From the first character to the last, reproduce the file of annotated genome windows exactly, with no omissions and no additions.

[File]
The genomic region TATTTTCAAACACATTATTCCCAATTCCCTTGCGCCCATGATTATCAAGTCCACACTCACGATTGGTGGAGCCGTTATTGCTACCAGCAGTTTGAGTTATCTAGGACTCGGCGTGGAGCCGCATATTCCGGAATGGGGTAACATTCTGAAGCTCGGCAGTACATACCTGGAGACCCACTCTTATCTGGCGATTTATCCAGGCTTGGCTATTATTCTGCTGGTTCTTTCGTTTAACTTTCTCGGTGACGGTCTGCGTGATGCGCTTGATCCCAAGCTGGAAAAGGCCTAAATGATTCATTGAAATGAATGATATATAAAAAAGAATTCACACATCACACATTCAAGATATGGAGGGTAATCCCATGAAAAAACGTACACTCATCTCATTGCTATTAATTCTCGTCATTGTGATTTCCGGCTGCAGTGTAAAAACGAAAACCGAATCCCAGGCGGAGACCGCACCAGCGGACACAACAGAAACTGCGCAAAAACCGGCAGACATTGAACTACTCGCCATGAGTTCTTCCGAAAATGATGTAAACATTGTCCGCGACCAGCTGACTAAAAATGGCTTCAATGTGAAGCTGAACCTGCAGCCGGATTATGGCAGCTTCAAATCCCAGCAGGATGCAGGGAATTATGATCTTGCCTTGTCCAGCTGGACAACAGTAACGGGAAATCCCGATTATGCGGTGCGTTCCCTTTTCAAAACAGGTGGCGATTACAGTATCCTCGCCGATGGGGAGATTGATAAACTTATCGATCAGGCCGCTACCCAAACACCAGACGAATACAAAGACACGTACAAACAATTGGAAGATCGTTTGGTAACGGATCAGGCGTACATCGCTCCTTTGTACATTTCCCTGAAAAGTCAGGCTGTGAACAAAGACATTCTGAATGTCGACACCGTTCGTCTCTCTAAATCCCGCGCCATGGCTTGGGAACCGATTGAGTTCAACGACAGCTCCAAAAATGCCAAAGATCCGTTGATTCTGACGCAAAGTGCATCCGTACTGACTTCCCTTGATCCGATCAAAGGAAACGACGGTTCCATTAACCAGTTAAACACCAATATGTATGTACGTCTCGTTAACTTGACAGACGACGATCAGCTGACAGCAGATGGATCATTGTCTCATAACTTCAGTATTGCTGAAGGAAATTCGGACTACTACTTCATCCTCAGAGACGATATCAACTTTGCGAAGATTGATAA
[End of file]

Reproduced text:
The genomic region TATTTTCAAACACATTATTCCCAATTCCCTTGCGCCCATGATTATCAAGTCCACACTCACGATTGGTGGAGCCGTTATTGCTACCAGCAGTTTGAGTTATCTAGGACTCGGCGTGGAGCCGCATATTCCGGAATGGGGTAACATTCTGAAGCTCGGCAGTACATACCTGGAGACCCACTCTTATCTGGCGATTTATCCAGGCTTGGCTATTATTCTGCTGGTTCTTTCGTTTAACTTTCTCGGTGACGGTCTGCGTGATGCGCTTGATCCCAAGCTGGAAAAGGCCTAAATGATTCATTGAAATGAATGATATATAAAAAAGAATTCACACATCACACATTCAAGATATGGAGGGTAATCCCATGAAAAAACGTACACTCATCTCATTGCTATTAATTCTCGTCATTGTGATTTCCGGCTGCAGTGTAAAAACGAAAACCGAATCCCAGGCGGAGACCGCACCAGCGGACACAACAGAAACTGCGCAAAAACCGGCAGACATTGAACTACTCGCCATGAGTTCTTCCGAAAATGATGTAAACATTGTCCGCGACCAGCTGACTAAAAATGGCTTCAATGTGAAGCTGAACCTGCAGCCGGATTATGGCAGCTTCAAATCCCAGCAGGATGCAGGGAATTATGATCTTGCCTTGTCCAGCTGGACAACAGTAACGGGAAATCCCGATTATGCGGTGCGTTCCCTTTTCAAAACAGGTGGCGATTACAGTATCCTCGCCGATGGGGAGATTGATAAACTTATCGATCAGGCCGCTACCCAAACACCAGACGAATACAAAGACACGTACAAACAATTGGAAGATCGTTTGGTAACGGATCAGGCGTACATCGCTCCTTTGTACATTTCCCTGAAAAGTCAGGCTGTGAACAAAGACATTCTGAATGTCGACACCGTTCGTCTCTCTAAATCCCGCGCCATGGCTTGGGAACCGATTGAGTTCAACGACAGCTCCAAAAATGCCAAAGATCCGTTGATTCTGACGCAAAGTGCATCCGTACTGACTTCCCTTGATCCGATCAAAGGAAACGACGGTTCCATTAACCAGTTAAACACCAATATGTATGTACGTCTCGTTAACTTGACAGACGACGATCAGCTGACAGCAGATGGATCATTGTCTCATAACTTCAGTATTGCTGAAGGAAATTCGGACTACTACTTCATCCTCAGAGACGATATCAACTTTGCGAAGATTGATAA